practitioners. As with programmers, woodworkers, graphic artists, and farmers,
writers exhibit strong preferences in their tools, materials, and environment,
and they do so because they're engaged in a physically and cognitively
challenging task.
My thesis is that the modern Linux command line is a pretty good environment
for working with English prose and prosody, and by extension offers features
you might find useful in your own work.
I've chosen writing as a point of departure because, aside from web
development, it's what I use a computer for most. I want to shine a light on
the humane potential of ideas that are usually understood as esoteric nerd
There're a lot of ways I could try to structure an introduction to the command
line. I'm going to start with writing as a point of departure because, aside
from web development, it's what I use a computer for most. I want to shine a
light on the humane potential of ideas that are usually understood as nerd
trivia. Computers have utterly transformed the practice of writing within the
space of my lifetime, but it seems to me that writers as a class miss out on
many of the software tools and patterns taken as a given in more "technical"
fields. Which is to say that even if you're not a writer by habit or trade,
there might still be something here for you.
fields.
The first assumption of what follows is that the bulk of your writing will be
stored and manipulated in plain text files, maybe with some simple markup for
formatting (basic HTML, Markdown, etc.).
Writing, particularly writing of any real scope or complexity, is very much a
technical task. It makes demands, both physical and psychological, of its
practitioners. As with woodworkers, graphic artists, and farmers, writers
exhibit strong preferences in their tools, materials, and environment, and they
do so because they're engaged in a physically and cognitively challenging task.
Implicit in this notion is that, if you rely on Word or Open Office or Google
Docs, I'm suggesting you abandon those tools for a lot of tasks. That may seem
like quite a stretch. Humor me for a while.
My thesis is that the modern Linux command line is a pretty good environment
for working with English prose and prosody, and that maybe this will illuminate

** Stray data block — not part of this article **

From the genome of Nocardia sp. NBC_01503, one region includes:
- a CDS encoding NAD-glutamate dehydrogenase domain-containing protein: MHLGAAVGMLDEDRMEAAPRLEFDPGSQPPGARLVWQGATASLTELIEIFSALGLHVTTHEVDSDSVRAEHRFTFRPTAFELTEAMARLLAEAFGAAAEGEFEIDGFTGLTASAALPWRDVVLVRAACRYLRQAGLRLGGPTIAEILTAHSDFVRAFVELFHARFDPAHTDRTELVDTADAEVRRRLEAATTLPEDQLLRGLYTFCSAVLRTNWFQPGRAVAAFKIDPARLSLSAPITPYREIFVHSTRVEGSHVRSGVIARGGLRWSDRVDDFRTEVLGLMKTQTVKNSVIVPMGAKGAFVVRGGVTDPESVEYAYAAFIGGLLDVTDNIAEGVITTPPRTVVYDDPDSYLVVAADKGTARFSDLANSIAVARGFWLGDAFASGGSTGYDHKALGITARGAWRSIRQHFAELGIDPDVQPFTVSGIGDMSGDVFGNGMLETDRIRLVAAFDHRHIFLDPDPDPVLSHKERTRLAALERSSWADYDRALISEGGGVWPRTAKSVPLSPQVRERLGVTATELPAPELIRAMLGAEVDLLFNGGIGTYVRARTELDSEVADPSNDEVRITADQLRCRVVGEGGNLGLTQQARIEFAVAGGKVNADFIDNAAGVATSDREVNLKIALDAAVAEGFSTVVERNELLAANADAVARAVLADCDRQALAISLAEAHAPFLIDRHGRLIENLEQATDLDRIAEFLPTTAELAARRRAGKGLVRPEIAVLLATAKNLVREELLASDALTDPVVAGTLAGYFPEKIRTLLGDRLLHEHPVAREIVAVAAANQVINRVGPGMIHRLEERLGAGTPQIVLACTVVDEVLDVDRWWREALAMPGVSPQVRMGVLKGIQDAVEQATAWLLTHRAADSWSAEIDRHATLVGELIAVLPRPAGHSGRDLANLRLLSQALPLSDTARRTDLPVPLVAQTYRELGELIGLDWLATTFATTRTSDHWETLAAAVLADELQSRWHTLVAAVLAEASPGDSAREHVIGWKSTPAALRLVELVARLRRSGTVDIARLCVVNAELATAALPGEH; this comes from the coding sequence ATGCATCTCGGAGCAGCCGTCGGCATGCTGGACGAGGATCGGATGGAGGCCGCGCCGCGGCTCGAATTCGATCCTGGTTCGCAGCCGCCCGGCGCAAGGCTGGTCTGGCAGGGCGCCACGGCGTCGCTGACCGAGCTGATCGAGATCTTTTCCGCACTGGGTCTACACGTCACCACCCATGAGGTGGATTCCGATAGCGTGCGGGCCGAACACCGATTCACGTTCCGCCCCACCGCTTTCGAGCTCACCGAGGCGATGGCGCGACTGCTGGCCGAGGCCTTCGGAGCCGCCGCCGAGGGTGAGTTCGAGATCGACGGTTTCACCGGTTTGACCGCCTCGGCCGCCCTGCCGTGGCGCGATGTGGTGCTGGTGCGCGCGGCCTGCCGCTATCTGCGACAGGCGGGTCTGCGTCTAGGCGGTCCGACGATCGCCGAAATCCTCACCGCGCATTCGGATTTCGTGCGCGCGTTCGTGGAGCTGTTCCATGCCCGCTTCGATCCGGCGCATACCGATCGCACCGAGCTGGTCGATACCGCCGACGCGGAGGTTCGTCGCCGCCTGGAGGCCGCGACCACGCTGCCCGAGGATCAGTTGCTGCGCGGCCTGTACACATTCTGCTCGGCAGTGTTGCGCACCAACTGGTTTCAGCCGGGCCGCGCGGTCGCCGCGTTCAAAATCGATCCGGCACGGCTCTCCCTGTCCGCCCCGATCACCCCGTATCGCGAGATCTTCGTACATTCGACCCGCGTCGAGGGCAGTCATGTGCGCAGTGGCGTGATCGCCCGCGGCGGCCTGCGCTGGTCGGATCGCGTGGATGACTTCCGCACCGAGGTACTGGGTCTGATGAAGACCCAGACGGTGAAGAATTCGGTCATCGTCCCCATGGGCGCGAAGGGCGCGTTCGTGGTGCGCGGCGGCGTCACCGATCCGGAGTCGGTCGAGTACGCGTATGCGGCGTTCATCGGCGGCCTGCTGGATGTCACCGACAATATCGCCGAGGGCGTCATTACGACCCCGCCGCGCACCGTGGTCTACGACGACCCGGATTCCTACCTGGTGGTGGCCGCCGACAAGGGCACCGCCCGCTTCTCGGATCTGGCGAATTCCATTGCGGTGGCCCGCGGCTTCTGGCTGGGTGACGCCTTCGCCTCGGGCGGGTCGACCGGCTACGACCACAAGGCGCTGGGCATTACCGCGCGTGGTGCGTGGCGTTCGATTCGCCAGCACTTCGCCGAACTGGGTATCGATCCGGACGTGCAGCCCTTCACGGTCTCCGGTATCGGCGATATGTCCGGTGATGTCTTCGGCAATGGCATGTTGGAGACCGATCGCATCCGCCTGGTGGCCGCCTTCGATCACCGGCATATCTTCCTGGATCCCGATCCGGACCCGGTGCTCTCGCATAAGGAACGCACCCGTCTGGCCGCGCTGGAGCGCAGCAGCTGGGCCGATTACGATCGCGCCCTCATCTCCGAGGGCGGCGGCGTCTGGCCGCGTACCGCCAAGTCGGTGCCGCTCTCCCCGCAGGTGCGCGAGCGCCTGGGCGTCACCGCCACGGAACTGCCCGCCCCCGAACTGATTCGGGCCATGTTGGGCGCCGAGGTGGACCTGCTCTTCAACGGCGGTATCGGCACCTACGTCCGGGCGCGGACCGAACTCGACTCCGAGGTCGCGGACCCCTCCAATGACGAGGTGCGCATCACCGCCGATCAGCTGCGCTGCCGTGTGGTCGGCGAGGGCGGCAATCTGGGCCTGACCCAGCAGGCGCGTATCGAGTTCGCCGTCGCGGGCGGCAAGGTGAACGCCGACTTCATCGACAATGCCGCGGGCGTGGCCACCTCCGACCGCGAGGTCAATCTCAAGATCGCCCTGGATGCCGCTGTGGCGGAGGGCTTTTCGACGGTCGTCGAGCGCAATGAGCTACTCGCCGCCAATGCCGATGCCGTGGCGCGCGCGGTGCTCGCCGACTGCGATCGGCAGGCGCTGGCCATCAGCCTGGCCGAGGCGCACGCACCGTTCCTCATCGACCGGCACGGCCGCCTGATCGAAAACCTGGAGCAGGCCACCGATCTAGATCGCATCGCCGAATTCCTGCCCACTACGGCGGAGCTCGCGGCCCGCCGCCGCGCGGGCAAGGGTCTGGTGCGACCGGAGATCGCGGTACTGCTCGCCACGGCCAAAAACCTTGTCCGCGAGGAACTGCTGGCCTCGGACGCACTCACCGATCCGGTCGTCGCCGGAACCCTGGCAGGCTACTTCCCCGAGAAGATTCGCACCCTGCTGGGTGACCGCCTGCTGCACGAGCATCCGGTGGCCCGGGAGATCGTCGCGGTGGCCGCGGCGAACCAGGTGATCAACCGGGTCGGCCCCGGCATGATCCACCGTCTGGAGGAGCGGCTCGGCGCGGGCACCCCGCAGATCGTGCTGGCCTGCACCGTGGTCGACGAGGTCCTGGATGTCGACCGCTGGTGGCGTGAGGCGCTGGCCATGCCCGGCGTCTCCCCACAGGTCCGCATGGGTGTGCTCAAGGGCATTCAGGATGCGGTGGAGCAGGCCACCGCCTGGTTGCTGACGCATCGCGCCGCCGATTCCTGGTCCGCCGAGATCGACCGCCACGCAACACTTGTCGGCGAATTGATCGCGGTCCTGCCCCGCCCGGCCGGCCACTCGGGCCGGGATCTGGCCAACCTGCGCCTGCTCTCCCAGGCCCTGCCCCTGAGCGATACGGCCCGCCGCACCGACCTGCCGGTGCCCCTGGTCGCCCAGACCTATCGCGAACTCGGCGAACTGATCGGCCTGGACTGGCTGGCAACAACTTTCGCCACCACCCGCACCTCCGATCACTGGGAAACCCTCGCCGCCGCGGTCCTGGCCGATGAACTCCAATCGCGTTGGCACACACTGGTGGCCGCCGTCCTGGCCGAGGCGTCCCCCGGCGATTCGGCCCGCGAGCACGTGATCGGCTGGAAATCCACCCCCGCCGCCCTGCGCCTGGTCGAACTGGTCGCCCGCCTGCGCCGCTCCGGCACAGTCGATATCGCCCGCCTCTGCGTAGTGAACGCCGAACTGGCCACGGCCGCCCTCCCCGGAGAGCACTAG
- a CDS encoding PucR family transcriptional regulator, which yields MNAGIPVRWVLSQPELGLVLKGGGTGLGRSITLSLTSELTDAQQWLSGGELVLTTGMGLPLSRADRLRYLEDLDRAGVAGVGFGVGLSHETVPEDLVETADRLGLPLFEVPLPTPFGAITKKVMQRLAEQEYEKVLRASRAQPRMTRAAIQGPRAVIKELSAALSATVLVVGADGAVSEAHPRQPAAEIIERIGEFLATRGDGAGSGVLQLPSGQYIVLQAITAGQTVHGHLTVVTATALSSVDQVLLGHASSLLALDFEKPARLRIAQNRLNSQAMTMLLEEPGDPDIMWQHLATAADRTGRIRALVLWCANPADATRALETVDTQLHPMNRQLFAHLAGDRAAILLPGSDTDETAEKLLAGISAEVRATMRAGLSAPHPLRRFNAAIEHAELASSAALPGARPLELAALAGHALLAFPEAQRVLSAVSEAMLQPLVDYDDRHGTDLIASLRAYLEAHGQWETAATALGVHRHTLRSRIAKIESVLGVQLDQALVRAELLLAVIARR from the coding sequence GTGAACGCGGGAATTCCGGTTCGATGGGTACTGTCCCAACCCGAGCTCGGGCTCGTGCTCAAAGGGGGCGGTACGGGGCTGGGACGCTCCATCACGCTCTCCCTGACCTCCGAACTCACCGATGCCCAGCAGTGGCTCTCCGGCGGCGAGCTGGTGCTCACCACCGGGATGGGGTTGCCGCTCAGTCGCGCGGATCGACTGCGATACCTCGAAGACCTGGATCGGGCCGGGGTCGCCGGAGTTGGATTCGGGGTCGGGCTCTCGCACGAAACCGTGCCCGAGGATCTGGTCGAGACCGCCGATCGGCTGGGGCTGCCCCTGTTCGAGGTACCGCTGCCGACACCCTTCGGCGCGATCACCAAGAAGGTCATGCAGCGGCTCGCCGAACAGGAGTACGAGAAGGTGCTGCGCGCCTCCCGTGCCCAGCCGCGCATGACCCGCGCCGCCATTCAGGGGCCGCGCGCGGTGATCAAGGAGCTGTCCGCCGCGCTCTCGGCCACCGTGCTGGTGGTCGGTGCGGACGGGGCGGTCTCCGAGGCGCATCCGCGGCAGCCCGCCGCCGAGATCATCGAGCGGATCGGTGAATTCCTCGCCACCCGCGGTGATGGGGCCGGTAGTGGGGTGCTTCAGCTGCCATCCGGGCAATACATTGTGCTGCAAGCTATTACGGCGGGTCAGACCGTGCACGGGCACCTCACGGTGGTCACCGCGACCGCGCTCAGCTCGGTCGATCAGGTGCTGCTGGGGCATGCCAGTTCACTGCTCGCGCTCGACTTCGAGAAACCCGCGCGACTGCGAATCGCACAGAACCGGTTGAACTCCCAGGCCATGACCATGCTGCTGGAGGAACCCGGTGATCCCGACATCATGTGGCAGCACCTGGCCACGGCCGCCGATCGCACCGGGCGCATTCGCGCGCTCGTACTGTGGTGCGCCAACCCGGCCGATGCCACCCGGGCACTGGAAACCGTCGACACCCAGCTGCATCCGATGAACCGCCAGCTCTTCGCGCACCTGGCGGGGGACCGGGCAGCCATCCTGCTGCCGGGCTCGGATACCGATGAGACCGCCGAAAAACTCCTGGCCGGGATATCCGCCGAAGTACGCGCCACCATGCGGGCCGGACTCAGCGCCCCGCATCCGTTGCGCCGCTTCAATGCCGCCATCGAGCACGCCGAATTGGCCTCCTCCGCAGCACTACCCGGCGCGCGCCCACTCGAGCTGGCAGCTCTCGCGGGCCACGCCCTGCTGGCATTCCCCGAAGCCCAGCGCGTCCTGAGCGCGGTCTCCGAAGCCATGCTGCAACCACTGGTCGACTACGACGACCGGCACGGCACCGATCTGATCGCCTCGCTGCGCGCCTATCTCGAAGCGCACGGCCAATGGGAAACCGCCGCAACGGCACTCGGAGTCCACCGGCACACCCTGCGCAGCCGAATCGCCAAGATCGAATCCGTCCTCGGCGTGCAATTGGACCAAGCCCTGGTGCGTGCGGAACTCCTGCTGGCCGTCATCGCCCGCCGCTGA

the ways it could be useful in your own work with a computer, whatever that
work happens to be.
-> * <-
terms and definitions
---------------------
Let's do the terms-and-definitions thing. What software are we actually
talking about when we say "the command line"?
What software are we actually talking about when we say "the command line"?
For the purposes of this discussion, we're talking about an environment built
on a very old paradigm called Unix.
@ -52,13 +44,12 @@ for the purposes of my cultural agenda I'm going to ignore them right now.
{cut to actual terminal blinkety blinking on the projector}
This is what's called a shell. The shell is actually distinct from a lot of
parts of the operating system it runs on, and you can use many different
shells, but they all pretty much operate on the same basic idea: You move
around the filesystem on the computer and run programs by typing commands.
Commands can be combined in various ways to make programs of their own, and in
fact the way you use the computer is often just to write little programs that
invoke other programs, turtles-all-the-way-down style.
This is what's called a shell. There are many different shells, but they
pretty much all operate on the same idea: You navigate a filesystem and run
programs by typing commands. Commands can be combined in various ways to make
programs of their own, and in fact the way you use the computer is often just
to write little programs that invoke other programs, turtles-all-the-way-down
style.
The standard shell these days is something called Bash, so we'll use Bash.
It's what you'll most often see in the wild. Like most shells, Bash is ugly
@ -73,43 +64,30 @@ vehicle for getting around inside of computers. The difference is that instead
of navigating around virtual rooms and hallways with commands like `GO WEST`,
you navigate between directories by typing commands like `cd documents`.
(SIDEBAR: In the Windows and Macintosh world, directories have been called
"folders" for a long time now. This isn't the _worst_ metaphor for what's
really going on, and it's so pervasive by now that it's not worth fighting
about. It's also not exactly a _great_ metaphor, since computer filesystems
aren't structured very much like the filing cabinets of yore. A directory acts
a lot like a container, but for most purposes in the modern context it's an
infinitely expandable one which may contain nested sub-spaces much larger than
itself.
The vendors of mass-market operating systems are, as we speak, striving to